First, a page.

Dentistry

Dental disease is the most common health problem in cats and dogs. Although it may cause distant disease in the body such as kidney or liver problems, the biggest problem is that it is a significant source of pain. Proper dental care is the quickest way to eliminate pain and make your pet feel like new. Just like dental care in humans, your pet needs a thorough, safe, and trustworthy veterinary dental team. At Wheatland, we take all of the steps to provide the best and safest dental care available.

Dental procedures in pets require anesthesia, both for safety and to reduce the fear that could be caused by performing these procedures in an awake patient. At Wheatland, all dental patients receive pre-anesthetic sedation and pain control, helping to reduce the amount of anesthetic necessary and make your pet more comfortable. Once under anesthesia, we give every patient IV fluids and measure all vital health parameters, including blood pressure. Most importantly, each pet has their own personal nurse monitoring and caring for them from their pre-medication, throughout their dental procedure, and during recovery after anesthesia.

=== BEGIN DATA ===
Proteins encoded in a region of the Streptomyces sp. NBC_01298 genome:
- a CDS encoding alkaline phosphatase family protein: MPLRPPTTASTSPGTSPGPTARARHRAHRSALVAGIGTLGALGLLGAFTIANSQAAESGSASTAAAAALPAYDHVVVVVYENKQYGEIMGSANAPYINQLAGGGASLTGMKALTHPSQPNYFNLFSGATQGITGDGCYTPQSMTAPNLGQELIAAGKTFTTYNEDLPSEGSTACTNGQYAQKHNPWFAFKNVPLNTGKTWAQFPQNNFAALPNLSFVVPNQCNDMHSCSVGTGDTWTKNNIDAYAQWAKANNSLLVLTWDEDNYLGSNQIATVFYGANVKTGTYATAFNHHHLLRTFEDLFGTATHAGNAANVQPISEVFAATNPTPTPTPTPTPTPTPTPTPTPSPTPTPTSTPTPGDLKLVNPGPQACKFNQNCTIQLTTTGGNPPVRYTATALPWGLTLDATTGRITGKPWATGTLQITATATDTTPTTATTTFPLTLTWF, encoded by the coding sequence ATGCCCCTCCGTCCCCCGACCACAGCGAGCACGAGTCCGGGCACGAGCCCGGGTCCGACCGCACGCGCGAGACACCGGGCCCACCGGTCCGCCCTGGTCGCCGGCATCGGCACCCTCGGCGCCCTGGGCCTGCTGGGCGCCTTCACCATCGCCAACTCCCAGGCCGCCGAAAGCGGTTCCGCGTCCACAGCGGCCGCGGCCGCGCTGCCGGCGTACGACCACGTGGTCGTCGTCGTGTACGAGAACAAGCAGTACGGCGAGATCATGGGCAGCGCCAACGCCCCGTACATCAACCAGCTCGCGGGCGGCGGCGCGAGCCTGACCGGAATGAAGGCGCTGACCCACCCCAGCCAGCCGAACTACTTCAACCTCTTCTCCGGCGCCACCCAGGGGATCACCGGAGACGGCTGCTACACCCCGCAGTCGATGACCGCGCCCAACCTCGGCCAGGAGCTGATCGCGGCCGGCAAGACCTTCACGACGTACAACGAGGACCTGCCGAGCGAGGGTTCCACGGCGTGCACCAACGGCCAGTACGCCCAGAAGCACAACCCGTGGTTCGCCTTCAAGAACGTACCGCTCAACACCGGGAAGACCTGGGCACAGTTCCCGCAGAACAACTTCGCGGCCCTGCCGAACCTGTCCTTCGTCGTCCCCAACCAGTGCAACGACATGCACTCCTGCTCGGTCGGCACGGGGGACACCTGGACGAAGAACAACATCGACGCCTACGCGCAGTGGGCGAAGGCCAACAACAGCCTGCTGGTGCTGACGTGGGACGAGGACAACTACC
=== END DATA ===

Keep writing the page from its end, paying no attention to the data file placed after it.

The dental procedure itself contains several steps in order to provide the best dental evaluation and treatment possible. Our veterinarians evaluate each individual tooth for evidence of advanced dental disease (recession of the gum lines, root exposure, abscesses, broken teeth, or pockets below the gum line). Teeth that are suspicious for advanced disease are x-rayed for further evaluation, just like our human dentists would perform on us. If the exam and x-rays warrant extraction, we will use local anesthetics (like the numbing injections we get at the dentist) to control pain and then extract the tooth. Afterwards, the teeth are all thoroughly cleaned and polished to revitalize the health of the teeth and help with bad breath!

Our use of dental x-rays makes our dental procedures the best around. You wouldn't let your dentist remove your tooth without taking X-rays first, would you? You shouldn't let your veterinarian either!

After the dental procedure is completed, pets are placed in a warm bed with blankets, warm air circulators, and hot water bottles to keep them relaxed and comfortable while they recover from anesthesia, all while being closely monitored by their nurse. They all get to go home the same day and will be discharged with a full report containing all exam findings, procedures performed, x-ray images, and even before and after pictures!

Dental